Curriculum and Instruction

B.S. in Early Childhood Education (English Writing)

Undergraduates majoring in Early Childhood Education (Birth to Grade 2) must select a 30 to 32 credit academic specialty from the Liberal Arts and Sciences curriculum. Such study complements the Early Childhood Education courses and provides you with specialized knowledge in one particular discipline. This adds depth and breadth to your level of teaching expertise. As a teacher, you can transmit your enthusiasm for the focused subject to young learners, helping them to grow intellectually and socially. You may select English Writing from among the Liberal Arts and Sciences curriculum.


Reading and writing are inextricably linked. In this far-ranging yet eminently practical program, you will scrutinize the great literature of the past and present; you will analyze the structure of language and the particulars of English usage; you will explore the challenges of writing in different genres, for different audiences and purposes; and you will learn how to communicate to young students the fundamental skills of reading, writing, listening and speaking well. Course material ranges from the application of modern linguistic science to English and the study of phonetics to such topics as “Screenwriting,” “Writing and Editing for Public Relations” and “The History of the American Musical Theater.” Students take 30 credits in English Writing to satisfy the liberal arts and sciences requirements for the B.S. in Early Childhood Education degree program. To learn more about our programs and faculty, visit the Department of English Web site.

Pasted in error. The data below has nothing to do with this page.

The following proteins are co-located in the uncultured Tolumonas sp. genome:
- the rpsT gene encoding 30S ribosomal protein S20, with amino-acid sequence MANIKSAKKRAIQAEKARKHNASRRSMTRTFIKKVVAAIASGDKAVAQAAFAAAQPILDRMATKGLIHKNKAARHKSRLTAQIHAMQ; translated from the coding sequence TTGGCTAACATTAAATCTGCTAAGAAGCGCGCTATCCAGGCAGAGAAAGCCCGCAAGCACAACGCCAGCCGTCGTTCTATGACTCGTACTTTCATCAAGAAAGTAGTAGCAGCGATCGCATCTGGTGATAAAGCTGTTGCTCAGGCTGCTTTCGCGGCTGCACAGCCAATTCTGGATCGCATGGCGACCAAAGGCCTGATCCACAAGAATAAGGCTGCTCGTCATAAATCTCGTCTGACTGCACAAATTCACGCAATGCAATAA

In addition to a thorough curriculum in English Writing, you will take specialized education courses and participate in student-teaching. To prepare you for the classroom environment, your coursework will emphasize effective teaching techniques, innovative lesson planning, motivation strategies and student assessment. Your education classes will examine ways that you can use your knowledge to maximize learning outcomes for young students. You will learn how to understand the intellectual, physical and emotional development of teenagers; to encourage peer cooperation and collaboration; to foster student self-esteem and moral development; and to empower parents. You will explore issues of race, ethnicity and gender as they apply to the classroom. The program includes supervised practice teaching in actual classrooms, allowing you to observe certified teachers and interact with children. LIU Post teacher education students enjoy close personal contact with faculty who are dedicated to mentoring the next generation of highly skilled teachers.


Admissions Office
Mullarkey Hall
LIU Post
720 Northern Boulevard
Brookville, N.Y. 11548
Fax: 516-299-2137

Academic and Career Counseling
Kumble Hall
Phone: 516-299-2746
Fax: 516-299-4112

Department of English
Dr. Edmund Miller, Chairman;
Professor of English
LIU Post
720 Northern Boulevard
Brookville, N.Y. 11548-1300
Phone: 516-299-2391

Department of Curriculum and Instruction
College of Education, Information and Technology
Phone: 516-299-2372 or 2374
Fax: 516-299-3312


College of Education, Information, and Technology
Dr. Albert Inserra, Dean